One of the primary causes that Dr. Santiago Ruiz takes seriously is the issue of stigma towards people living with HIV. “It’s not like I stand on a stage and say, for example, ‘I have cancer’ – the reaction there is ‘Oh blessed’. Even when you reveal your diagnosis of the disease, there are people who ‘stamp’ on you, not because of the disease, but because they make assumptions about how the infection occurred,” he said. Said.

Young people, on the other hand, do not consider themselves at risk. “They think it is a treatable disease, rather curable, meaning it can be solved with a little pill. Yes, treatment has evolved from requiring a cocktail of six daily medications, which is very toxic to the system, to a pill and even injection treatments (which are administered) every two months, he commented. “And to this we also have to add the development of co-morbidities, which are numerous and complicate the picture, if you do not have comprehensive care for your health.”

Gerontologists also said that the second wave population baby boomersgeneration millennium He is the one who, in his opinion, maintains that negative attitude. “What’s interesting is that according to the numbers (presented by DHHS), new diagnoses are concentrated across all of these groups, with us, those in our eighties, being the group with the lowest incidence,” he explained.

education necessary

For the expert, education on STIs – including HIV – and, by extension, healthy sexuality, has been removed from many educational curricula in the early years, which she considers dangerous. “I’ve seen how that landscape has changed,” he said. “Also, with the whole issue of technology and access to content that stimulates curiosity such as, for example, music, which is now More clearly, we should start educating (young people) already.”

“Using a protective barrier to have sex is effective, if used correctly. Manufacturers (of barriers such as condoms). dental dams) They have become creative and there are products for every taste: with taste, with design, with texture, in different sizes. Doesn’t that feel like that? Well, you have to start from the premise that, when you come into (sexual) contact with another person, you are also aware of their past sexual history,” he insisted, without first clarifying why. She agrees that every person has the right to enjoy their private life and intimacy—including sexuality—as they wish.

“Judging is one of those issues which, as I said earlier, continues to be stigmatized. In this case, it is about awareness because that moment of happiness that you enjoyed so much has passed and, when the results come, even with treatment, it adds a complication to life. Is. “This doesn’t mean going out and enjoying whatever feels best to you, but rather having conversations with yourself and your sexual partners to do it in a fun and healthy way,” she said.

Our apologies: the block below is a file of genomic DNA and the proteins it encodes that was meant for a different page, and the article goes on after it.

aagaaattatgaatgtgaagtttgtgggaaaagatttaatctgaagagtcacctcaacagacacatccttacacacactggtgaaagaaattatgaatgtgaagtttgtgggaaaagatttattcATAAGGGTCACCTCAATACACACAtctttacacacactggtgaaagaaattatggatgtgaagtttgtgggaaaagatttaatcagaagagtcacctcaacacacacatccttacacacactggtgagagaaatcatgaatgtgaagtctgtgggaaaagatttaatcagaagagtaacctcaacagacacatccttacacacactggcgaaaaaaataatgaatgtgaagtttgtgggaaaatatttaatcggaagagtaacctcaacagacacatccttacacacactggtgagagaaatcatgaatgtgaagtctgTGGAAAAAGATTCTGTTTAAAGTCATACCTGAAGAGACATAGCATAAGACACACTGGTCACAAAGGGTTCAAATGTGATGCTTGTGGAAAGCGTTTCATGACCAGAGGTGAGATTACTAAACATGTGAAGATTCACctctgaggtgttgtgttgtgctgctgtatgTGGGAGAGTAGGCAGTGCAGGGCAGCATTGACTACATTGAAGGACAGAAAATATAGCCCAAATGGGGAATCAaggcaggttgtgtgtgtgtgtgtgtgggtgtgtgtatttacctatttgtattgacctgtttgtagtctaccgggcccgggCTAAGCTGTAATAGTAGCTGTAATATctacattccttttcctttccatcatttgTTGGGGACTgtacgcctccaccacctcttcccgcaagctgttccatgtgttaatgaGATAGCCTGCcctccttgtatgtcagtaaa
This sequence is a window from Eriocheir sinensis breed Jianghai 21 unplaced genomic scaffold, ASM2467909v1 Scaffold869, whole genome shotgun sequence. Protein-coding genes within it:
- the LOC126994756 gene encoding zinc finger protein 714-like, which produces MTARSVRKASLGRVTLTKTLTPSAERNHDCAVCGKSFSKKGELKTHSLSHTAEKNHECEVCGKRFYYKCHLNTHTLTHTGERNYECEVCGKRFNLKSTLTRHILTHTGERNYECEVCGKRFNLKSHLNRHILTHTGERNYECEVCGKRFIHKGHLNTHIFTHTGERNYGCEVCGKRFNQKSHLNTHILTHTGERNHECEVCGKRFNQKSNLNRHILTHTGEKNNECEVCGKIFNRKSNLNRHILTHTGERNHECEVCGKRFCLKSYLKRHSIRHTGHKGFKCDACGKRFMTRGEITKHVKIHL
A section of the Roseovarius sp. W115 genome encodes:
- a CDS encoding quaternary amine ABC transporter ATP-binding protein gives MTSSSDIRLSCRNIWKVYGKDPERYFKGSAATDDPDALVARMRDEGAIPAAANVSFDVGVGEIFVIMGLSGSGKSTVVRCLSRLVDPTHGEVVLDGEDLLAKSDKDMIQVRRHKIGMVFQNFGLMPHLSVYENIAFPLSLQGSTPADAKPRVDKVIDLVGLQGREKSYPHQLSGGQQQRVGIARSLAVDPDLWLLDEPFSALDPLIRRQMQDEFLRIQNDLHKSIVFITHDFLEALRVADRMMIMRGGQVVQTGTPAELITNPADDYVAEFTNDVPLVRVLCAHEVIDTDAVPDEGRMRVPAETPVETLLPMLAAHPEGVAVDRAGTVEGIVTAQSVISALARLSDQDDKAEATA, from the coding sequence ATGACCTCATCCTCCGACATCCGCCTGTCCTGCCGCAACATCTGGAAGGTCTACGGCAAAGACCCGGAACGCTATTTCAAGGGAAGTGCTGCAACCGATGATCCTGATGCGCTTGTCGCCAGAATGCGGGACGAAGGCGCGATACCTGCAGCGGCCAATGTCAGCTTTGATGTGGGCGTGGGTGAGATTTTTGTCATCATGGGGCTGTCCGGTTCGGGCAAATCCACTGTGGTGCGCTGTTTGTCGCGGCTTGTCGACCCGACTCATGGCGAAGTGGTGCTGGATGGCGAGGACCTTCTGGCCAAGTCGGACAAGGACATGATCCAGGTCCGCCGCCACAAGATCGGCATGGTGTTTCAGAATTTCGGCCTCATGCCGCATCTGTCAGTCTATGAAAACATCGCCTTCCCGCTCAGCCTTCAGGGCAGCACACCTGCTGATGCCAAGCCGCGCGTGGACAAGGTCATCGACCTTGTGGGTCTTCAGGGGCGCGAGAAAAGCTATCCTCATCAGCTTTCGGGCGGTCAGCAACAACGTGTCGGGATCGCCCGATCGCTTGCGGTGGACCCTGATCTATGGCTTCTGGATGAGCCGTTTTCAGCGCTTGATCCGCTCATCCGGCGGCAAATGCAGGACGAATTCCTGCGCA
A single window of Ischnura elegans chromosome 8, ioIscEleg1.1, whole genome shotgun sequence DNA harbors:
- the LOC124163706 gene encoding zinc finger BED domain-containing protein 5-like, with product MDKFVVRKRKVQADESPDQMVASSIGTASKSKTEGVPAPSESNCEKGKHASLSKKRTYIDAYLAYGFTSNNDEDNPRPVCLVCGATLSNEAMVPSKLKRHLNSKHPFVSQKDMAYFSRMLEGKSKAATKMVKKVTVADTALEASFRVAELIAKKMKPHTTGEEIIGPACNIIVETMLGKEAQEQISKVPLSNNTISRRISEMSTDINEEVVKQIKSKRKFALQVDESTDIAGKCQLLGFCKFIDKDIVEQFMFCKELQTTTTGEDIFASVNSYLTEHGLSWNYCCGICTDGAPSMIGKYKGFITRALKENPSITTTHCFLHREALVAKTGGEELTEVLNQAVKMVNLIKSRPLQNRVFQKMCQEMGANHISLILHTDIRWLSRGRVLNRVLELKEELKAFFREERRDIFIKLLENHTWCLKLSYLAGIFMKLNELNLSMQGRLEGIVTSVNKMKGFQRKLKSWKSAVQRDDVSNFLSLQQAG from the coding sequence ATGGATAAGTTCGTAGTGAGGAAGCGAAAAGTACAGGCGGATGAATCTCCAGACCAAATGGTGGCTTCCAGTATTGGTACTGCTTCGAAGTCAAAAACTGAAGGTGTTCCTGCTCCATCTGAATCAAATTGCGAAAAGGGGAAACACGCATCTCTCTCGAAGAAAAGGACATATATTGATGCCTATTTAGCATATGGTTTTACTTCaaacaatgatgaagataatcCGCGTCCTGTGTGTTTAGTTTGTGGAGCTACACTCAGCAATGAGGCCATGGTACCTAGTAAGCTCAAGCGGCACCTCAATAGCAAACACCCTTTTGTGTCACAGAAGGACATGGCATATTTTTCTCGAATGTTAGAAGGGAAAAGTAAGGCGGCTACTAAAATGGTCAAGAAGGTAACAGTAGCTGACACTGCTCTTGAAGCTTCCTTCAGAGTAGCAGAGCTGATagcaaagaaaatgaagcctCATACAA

On the other hand, education should also be reinforced among older adults who do not consider themselves at risk. Santiago Ruiz points to treatments for erectile dysfunction (in men) and hormone replacement (in both sexes) as ways to keep sexual desire alive, inducing a desire that, as he points out, never ends. .

“We forget that older people feel sexual desire and try to satisfy it. Therefore, we have to educate in another way, especially in the primary doctor’s office, because sexually transmitted diseases still exist. Many times this happens due to a combination between the doctor not asking (about the topic) and the patient not sharing information (about his intimate life),” he admitted.

Finally, Santiago Ruiz stressed the adequate promotion of PrEP, which has proven its effectiveness. “Not all people eligible to receive PrEP have been properly oriented,” he acknowledged. “In this, local health officials, community organizations that serve these populations and other efforts continue to be successful, but, to me, this should be an issue that is emphasized not every year, but every day,” He concluded.

The author is a contributing journalist for Puerto Rico Saludable.

(TagstoTranslate)HIV(T)HIV Education(T)Importance of HIV Education(T)Doctor Angelica Santiago Ruiz(T)HIV Program at the Comprehensive Health Council of Loiza